Our body works in a cycle lasting 24 hours. From the time we get up, adenosine levels rise throughout the day. We can think of it as a kind of barometer that keeps an eye on how long we’ve been up. The higher the levels, the more we want to sleep. If adenosine attaches to its receptors, we start to fall asleep. And that brings us back to the role of caffeine. It is able to attach to these receptors instead of adenosine, blocking its action, which makes us feel alert and fresh.

The highest concentration of caffeine in the body is felt approximately 30 – 45 minutes after drinking coffee, which is useful during a busy day. For supplements, the onset is longer, generally occurring in 60 – 75 minutes. The problem, however, is that it can take as long as six, and even up to ten hours for pregnant women to flush the caffeine out of their bodies. However, each person is individual and, based on the presence of certain genes, we differ in how we react to caffeine. This should be taken into account before you enjoy your afternoon coffee. [6] [20]

However, keep in mind that coffee is not the only source of caffeine. This stimulant can be found in tea, energy drinks, as well as in popular fat burners and pre-workout supplements. If you exercise in the evening, it’s a good idea to opt for kickers and other products that are free of stimulants so that their use doesn’t affect the quality of your sleep.

You might be interested in these products:

3. Do not drink alcohol

Do you have a glass of wine before bed because it helps you fall asleep faster? You’re wrong. Alcohol may help us to relax and speed up falling asleep, but unfortunately, it has been scientifically proven to disrupt sleep patterns, hormones such as melatonin, and our natural circadian rhythm. If you’re aiming for muscle growth, you won’t be happy about the fact that alcohol consumption reduces the nightly production of growth hormone HGH, which can thwart your efforts at the gym. [7-9]

While alcohol can help you fall asleep, in the end, your sleep quality won’t be as high as if you hadn’t. Also keep in mind that it is a diuretic. If you and your friends drink five beers in the evening at a sporting event, you may wake up at night to go to the toilet. If you want to sleep like a baby, we recommend replacing alcohol in the evening with, for example, lemon balm or lavender herbal tea which can have calming effects.

Effects of alcohol on sleep

4. Do not eat heavy foods

Have you ever stuffed yourself with cakes, sandwiches, brownies, chips, canapés, crisps or other goodies at a party in the afternoon and then felt full in the evening and could not function? If you overeat like this, not only will you have trouble falling asleep, but the quality of sleep will again be poor. [10-11]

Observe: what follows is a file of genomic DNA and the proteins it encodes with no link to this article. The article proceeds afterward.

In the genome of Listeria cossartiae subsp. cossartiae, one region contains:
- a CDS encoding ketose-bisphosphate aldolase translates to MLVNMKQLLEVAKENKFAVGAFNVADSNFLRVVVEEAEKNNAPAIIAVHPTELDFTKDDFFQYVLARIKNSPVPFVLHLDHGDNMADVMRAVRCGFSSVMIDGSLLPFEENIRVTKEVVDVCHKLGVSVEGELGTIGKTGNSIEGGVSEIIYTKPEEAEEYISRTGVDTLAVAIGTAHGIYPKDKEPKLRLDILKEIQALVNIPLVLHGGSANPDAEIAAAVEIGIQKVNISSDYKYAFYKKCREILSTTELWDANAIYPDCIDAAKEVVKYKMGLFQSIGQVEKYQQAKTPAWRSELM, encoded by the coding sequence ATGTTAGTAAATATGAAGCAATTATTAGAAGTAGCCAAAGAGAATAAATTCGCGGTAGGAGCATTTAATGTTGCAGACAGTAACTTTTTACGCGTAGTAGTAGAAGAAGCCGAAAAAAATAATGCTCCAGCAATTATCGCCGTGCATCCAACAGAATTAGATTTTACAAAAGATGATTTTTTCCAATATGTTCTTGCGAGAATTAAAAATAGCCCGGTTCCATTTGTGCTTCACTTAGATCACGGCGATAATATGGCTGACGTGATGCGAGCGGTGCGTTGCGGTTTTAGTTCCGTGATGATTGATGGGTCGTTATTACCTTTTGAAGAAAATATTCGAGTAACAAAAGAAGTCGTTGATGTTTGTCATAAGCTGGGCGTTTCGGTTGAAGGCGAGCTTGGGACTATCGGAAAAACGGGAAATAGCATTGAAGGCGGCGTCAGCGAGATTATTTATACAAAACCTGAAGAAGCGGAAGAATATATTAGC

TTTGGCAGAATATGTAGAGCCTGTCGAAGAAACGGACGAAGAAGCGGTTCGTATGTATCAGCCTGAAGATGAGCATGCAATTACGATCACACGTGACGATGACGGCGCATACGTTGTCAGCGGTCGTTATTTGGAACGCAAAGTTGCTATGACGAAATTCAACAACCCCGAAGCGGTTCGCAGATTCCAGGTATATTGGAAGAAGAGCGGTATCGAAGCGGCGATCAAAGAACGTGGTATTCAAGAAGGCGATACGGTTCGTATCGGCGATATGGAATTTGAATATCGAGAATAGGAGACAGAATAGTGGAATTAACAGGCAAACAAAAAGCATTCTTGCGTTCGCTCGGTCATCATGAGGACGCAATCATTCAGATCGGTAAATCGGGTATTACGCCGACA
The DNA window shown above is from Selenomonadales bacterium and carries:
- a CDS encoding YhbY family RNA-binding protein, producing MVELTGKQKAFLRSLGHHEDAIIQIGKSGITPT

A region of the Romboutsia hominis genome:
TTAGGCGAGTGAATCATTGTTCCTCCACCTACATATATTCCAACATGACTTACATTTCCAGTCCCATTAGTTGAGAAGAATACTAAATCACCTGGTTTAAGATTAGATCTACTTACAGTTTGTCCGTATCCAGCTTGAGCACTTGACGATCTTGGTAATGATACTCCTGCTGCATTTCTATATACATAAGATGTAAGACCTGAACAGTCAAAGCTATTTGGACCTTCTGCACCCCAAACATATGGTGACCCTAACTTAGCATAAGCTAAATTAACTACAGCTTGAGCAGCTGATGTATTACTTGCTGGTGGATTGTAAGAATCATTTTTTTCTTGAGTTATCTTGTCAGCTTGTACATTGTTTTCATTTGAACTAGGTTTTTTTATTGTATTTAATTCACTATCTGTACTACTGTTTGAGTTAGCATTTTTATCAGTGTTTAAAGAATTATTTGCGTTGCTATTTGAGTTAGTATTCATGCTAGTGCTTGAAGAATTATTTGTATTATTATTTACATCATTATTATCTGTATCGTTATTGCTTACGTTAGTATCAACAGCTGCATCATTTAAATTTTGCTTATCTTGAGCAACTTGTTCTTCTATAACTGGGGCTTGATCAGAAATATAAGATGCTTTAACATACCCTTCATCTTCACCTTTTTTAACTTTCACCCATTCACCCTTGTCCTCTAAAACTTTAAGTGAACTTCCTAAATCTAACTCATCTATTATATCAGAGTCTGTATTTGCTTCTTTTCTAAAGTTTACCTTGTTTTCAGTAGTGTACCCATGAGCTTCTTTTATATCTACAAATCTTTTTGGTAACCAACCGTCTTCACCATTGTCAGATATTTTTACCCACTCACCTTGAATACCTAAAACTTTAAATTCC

Try to stick to the general principles of healthy eating. Plate up an optimum portion for dinner, which will fill you up but not overload your stomach. After finishing, you should feel about 80% satiated. Try to see if you fall asleep better after eating more or less carbohydrates, and then adjust the distribution of macronutrients throughout the day. In this, each person is different, and so it is best to try what suits you.

If you’re afraid to have carbohydrates in the evening because you think you will gain weight, you shouldn’t miss the article 15 Nutritional Diet Myths That Will Surprise You.

5. Try dietary supplements to aid sleep

Another way to help yourself to a better sleep is to include supplements or herbs, which you can often also get in the form of a concentrated supplement.

What is worth trying?

  • Melatonin – often also called the sleep hormone and it has an important function in the body. It signals to our bodies that it’s time for bed. This supplement is so popular, for example, for people who suffer from jet lag when travelling as it helps to reduce the time needed to fall asleep. Start with 500 mcg, but gradually increase serving to 5 mg. [6] [12] [13]
  • Magnesium – a mineral the deficiency of which is linked to impaired sleep quality. Its low levels are more likely to occur in athletes who lose it through sweating and in people who eat few magnesium-containing foods. It doesn’t have sedative effects, so you don’t have to worry about getting sleepy after taking magnesium. The standard serving of magnesium is 200 mg, but you can take up to 400 mg. [13] [15]
  • Glycine – a non-essential amino acid that may increase your subjective feeling of rest upon waking, according to study results. It is recommended to take 3 g half an hour to an hour before sleep. [13-14]